Reagan is debatable, but the simple fact is that revenues were up by the end of his 1988 term, and the top marginal rates were down to 25%. In fact, over the period where he raised taxes, revenues dip slightly.

        Look, this doesn’t mean these tax cuts will pay for themselves, but I’m not going to stand here and say, “Well, it’s a cut so that has to mean less revenue.” Let’s see what happens.

      10. Okay. Sowell’s a smart guy. The argument is well presented.

        It’s still not the consensus, but that’s fine. Maybe it will be revenue neutral even though republicans don’t think it will be. And the Bereans don’t agree.

        But in the event that it’s not, I asked a valid question. Anything can happen. I’m asking the Bereans what they think is likely to happen because their view is less optimistic than yours. I concede that it’s possible everyone’s wrong and the predictions are all off. We agree, at least in some form. I still want to know what the Bereans think.

        I get the impression that they lose interest in responding once we get barking at each other though…

  3. Dr. Wheeler, is it possible for the State of the Union address to be constructed in a way that you would like? Is there any way that this sort of update can be presented in a way that allows for true content to be given?
    Dr. Clauson and Dr. Haymond, is there any way to put a hold on Trump’s trade policy nonsense?

    1. No, I do not think that it would be possible to alter the address in way that I would like. Too much of a spectacle that highlights division.

  4. Good Video. Just a few comments:
    1. Overall, I think that the State of the Union was a success for Trump.
    2. I absolutely agree that tackling the opioid crisis involves the doctors and pharmacists and not just the users. That’s something that I believe Mr. Trump missed.
    3. I’m not sure exactly what he would like with nuclear weapons. Previously, I think he wanted to rapidly expand the number of nuclear weapons in America, and I don’t think that’s a wise thing to do. However, our nuclear system definitely needs to be modernised.
    4. Our political system seems so polarised, but I appreciate Mr. Trump trying to reach across the aisle. It’s hard to respect politicians when they treat their job as more of a game than a tool to help their constituents.

  5. Through his speech, Trump focused some on expanding our military initiative and strategic positioning in the globe. He openly stated that “unmatched power is the surest means of our defense” which could have a large influence on the size and strategies our military will experience in the years to come. Can you see these claims becoming a reality? and if so, how do you think his position will change our global presence?

    1. We’re already the indisputable military power. 80% of the world’s military spending is contained in NATO. On the top ten list, we are number 1 and spend more than the other 9 combined. We already have a ludicrous amount of firepower. Spending billions more is not going to substantially change that.

  6. “So I’m supposed to be convinced by you that the chance of growth to be above average is dead based on some report you cite that I’ve never heard of before?”

    Non-farm payroll. Interest rate hikes much more likely now. The markets took notice.

  7. Matthew B says “The Bush cuts were the other ones that increased revenue.

    Reagan is debatable, but the simple fact is that revenues were up by the end of his 1988 term, and the top marginal rates were down to 25%. In fact, over the period where he raised taxes, revenues dip slightly.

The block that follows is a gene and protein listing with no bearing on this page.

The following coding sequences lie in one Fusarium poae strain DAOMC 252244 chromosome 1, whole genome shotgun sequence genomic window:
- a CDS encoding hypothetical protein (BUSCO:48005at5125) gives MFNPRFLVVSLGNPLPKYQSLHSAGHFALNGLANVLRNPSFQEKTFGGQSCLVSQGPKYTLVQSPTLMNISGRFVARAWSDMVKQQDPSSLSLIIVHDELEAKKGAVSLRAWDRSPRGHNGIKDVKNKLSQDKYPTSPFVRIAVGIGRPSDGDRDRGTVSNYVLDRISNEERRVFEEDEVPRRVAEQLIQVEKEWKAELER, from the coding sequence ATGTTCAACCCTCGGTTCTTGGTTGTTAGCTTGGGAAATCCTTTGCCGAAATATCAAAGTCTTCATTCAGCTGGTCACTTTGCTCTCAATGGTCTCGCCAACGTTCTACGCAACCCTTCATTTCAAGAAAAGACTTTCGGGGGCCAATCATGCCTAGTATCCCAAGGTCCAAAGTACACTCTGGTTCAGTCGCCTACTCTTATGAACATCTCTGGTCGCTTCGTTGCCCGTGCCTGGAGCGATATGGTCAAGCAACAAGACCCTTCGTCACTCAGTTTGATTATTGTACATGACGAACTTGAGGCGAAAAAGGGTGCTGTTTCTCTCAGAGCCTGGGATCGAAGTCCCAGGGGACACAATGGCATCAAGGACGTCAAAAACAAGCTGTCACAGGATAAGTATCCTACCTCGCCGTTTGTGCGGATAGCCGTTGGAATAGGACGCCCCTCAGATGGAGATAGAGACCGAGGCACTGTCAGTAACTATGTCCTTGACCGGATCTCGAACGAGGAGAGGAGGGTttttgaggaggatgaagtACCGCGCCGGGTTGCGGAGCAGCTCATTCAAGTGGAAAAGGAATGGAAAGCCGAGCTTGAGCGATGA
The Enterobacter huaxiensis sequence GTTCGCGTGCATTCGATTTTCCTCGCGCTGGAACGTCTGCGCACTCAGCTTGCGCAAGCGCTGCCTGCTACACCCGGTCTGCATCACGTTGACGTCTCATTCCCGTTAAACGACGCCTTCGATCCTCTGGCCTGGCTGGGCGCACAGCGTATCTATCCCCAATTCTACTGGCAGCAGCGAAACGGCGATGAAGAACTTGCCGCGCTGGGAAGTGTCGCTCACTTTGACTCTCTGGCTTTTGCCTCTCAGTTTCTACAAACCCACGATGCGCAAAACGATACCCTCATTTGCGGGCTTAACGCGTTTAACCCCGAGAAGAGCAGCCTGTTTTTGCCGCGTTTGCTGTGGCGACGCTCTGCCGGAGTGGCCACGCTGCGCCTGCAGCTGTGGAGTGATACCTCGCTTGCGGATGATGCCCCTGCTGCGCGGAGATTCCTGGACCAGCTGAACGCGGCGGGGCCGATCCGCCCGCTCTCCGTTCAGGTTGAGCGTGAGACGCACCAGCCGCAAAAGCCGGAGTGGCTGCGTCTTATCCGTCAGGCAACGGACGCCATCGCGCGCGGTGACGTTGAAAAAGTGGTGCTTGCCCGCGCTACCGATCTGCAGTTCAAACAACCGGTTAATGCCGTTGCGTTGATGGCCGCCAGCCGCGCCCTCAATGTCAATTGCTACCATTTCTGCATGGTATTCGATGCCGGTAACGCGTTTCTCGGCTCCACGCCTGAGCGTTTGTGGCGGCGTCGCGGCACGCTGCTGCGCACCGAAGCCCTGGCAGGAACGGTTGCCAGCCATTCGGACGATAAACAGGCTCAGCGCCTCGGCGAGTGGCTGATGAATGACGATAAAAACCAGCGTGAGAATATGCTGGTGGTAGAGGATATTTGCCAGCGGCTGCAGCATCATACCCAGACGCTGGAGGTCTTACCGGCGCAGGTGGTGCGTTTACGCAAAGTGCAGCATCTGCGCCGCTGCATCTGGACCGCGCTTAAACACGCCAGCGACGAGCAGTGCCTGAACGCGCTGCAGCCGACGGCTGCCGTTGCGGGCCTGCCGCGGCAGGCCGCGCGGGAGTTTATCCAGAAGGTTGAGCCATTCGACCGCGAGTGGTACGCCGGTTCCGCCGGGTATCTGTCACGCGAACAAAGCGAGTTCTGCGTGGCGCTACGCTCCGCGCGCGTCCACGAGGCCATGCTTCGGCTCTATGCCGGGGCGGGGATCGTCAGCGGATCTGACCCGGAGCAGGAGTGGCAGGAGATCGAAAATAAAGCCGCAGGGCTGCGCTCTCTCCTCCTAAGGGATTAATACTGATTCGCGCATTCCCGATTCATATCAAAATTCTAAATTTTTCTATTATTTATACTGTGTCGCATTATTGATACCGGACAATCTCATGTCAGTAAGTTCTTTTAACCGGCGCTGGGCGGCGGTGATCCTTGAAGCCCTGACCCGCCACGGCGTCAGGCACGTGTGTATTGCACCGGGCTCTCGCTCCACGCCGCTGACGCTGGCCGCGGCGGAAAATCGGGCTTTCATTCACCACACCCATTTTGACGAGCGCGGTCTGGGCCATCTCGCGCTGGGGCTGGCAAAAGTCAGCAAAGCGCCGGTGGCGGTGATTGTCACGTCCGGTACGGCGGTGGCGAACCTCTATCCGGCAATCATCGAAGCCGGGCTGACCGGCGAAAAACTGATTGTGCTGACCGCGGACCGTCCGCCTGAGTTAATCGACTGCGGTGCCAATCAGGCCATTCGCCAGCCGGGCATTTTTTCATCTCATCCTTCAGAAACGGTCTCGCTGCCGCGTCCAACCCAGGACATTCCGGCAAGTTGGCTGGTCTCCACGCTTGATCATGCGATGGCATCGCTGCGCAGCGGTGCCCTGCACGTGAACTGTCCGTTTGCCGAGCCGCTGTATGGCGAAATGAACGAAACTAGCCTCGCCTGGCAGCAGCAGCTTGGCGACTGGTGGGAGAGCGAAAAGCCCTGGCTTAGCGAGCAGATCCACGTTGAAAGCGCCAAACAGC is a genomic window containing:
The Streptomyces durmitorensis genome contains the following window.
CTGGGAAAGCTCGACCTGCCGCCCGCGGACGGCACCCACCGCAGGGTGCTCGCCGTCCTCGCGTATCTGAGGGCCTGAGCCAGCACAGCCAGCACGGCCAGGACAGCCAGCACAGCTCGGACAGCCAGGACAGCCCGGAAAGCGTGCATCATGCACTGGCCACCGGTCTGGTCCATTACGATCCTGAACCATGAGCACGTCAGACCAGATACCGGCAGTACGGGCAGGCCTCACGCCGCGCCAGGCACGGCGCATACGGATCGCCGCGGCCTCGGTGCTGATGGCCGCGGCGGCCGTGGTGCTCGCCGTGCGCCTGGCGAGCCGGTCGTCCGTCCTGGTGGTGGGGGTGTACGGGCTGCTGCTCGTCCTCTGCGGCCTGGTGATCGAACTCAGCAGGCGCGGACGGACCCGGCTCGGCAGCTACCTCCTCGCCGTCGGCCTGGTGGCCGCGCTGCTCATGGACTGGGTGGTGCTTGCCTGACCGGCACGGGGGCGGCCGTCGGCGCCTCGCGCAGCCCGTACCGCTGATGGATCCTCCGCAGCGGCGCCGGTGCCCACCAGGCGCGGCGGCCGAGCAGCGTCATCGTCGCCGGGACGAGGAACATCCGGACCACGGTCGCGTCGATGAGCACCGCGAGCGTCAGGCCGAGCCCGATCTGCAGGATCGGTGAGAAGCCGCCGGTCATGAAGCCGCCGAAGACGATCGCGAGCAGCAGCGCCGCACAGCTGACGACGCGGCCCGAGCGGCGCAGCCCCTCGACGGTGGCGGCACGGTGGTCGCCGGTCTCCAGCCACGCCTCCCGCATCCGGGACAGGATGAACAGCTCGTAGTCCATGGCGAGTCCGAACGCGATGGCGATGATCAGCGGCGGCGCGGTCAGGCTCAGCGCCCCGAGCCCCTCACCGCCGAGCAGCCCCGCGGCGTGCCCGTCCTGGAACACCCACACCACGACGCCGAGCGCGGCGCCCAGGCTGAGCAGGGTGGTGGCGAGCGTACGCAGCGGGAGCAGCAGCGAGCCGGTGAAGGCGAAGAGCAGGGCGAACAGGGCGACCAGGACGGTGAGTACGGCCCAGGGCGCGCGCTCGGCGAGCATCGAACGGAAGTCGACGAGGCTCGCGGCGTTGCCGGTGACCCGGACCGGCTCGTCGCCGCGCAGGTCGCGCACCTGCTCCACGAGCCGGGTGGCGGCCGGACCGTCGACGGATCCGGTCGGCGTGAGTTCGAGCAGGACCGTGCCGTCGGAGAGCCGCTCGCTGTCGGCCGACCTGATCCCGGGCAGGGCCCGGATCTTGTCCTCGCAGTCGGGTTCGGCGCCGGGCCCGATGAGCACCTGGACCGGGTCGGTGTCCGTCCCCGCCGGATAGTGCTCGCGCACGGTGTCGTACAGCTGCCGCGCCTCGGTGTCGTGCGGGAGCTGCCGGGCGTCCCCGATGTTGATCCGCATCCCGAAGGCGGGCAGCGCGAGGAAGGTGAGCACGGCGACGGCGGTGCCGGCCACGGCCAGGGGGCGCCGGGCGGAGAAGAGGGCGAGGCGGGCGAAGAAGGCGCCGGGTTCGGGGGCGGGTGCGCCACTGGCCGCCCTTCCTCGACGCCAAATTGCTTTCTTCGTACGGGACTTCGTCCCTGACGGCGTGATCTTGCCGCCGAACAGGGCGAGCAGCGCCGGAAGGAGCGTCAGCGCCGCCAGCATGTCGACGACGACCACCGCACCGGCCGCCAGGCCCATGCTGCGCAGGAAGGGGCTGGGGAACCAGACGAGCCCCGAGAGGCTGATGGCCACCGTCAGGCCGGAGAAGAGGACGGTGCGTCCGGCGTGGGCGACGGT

Look, this doesn’t mean these tax cuts will pay for themselves, but I’m not going to stand here and say, “Well, it’s a cut so that has to mean less revenue.” Let’s see what happens.”

    1. Post hoc ergo propter hoc.
    2. During the Reagan presidency, some taxes were cut but many more were raised, including payroll taxes. Funny how tax increases on working people are OK to many conservatives, yet taxes on the idle rich in the form of inheritance taxes must be cut if not eliminated.

    1. Does quoting in Latin make one feel more intellectual?

      Again with your war on the wealthy? Inheritance tax accounts for less than 1% of revenue and we have a huge rate. What evidence do you have that conservatives want to tax working people more and lower it on the rich? By many do you mean majority? Cause even a small percentage of people can still qualify as many people.

      1. I doubt the usage of Latin itself makes him feel intellectual, but I think the usage of his rather large logical fallacy repertoire is yet another example of his typical academic elitism. As for his tax cut comments, obviously, “independent” though he claims to be, he is still repeating his “actual” side’s rhetoric on the GOP tax bill raising taxes on the poor and lowering them for the rich, rhetoric which, except in a few minor cases, has largely been proven false. Not that I am surprised as he is once again doubling down on unfounded and false hasty generalizations like “tax increases on working people are OK to many conservatives” as well as his inheritance tax myopia.

      2. Actually he was claiming you were using a logical fallacy that uses that name. I don’t think it was meant to sound intellectual. Perhaps logic is elitist, though, I don’t know how you answer that kind of argument.

      3. I know what he was claiming and actually he was claiming Matthew B. used it. I guess we disagree on this but I do think he tries to sound intellectual, or, perhaps more accurately, make whoever is his target at the moment look nonintellectual, But to answer you question, no, I do not think logic is elitist. I simply think the way in which he frequently uses accusations of logical fallacy violations reflects academic elitism. This is a blog, not Mr. Adams’ classroom (or any other) in which posts in the comment section must rise to the level of doctoral dissertations with footnotes, endnotes, bibliographies, etc.

      4. Sorry, I misunderstood what you meant. And it was confusing because I was replying to Nathan and it popped up under you while referencing what you said.